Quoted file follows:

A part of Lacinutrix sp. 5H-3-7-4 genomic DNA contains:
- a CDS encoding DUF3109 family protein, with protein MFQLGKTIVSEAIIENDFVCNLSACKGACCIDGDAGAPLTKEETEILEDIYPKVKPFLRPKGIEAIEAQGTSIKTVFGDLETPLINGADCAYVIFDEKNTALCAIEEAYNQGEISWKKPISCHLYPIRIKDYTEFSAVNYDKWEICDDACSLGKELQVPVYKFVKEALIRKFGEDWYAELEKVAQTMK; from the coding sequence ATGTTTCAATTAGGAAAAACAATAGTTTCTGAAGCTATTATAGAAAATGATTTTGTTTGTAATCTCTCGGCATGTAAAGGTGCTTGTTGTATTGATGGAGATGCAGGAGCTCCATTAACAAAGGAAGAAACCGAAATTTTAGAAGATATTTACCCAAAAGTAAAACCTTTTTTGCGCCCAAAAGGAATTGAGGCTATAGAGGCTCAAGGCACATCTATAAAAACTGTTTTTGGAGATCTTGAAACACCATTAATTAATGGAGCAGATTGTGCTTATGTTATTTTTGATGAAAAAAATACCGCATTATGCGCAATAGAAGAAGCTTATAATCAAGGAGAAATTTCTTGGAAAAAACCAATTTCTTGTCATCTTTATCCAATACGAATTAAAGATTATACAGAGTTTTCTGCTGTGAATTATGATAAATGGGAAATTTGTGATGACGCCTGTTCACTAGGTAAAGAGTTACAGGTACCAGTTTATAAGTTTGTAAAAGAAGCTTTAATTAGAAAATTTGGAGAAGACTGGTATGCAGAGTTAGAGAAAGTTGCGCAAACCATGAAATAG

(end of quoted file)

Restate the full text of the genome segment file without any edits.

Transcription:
A part of Lacinutrix sp. 5H-3-7-4 genomic DNA contains:
- a CDS encoding DUF3109 family protein, with protein MFQLGKTIVSEAIIENDFVCNLSACKGACCIDGDAGAPLTKEETEILEDIYPKVKPFLRPKGIEAIEAQGTSIKTVFGDLETPLINGADCAYVIFDEKNTALCAIEEAYNQGEISWKKPISCHLYPIRIKDYTEFSAVNYDKWEICDDACSLGKELQVPVYKFVKEALIRKFGEDWYAELEKVAQTMK; from the coding sequence ATGTTTCAATTAGGAAAAACAATAGTTTCTGAAGCTATTATAGAAAATGATTTTGTTTGTAATCTCTCGGCATGTAAAGGTGCTTGTTGTATTGATGGAGATGCAGGAGCTCCATTAACAAAGGAAGAAACCGAAATTTTAGAAGATATTTACCCAAAAGTAAAACCTTTTTTGCGCCCAAAAGGAATTGAGGCTATAGAGGCTCAAGGCACATCTATAAAAACTGTTTTTGGAGATCTTGAAACACCATTAATTAATGGAGCAGATTGTGCTTATGTTATTTTTGATGAAAAAAATACCGCATTATGCGCAATAGAAGAAGCTTATAATCAAGGAGAAATTTCTTGGAAAAAACCAATTTCTTGTCATCTTTATCCAATACGAATTAAAGATTATACAGAGTTTTCTGCTGTGAATTATGATAAATGGGAAATTTGTGATGACGCCTGTTCACTAGGTAAAGAGTTACAGGTACCAGTTTATAAGTTTGTAAAAGAAGCTTTAATTAGAAAATTTGGAGAAGACTGGTATGCAGAGTTAGAGAAAGTTGCGCAAACCATGAAATAG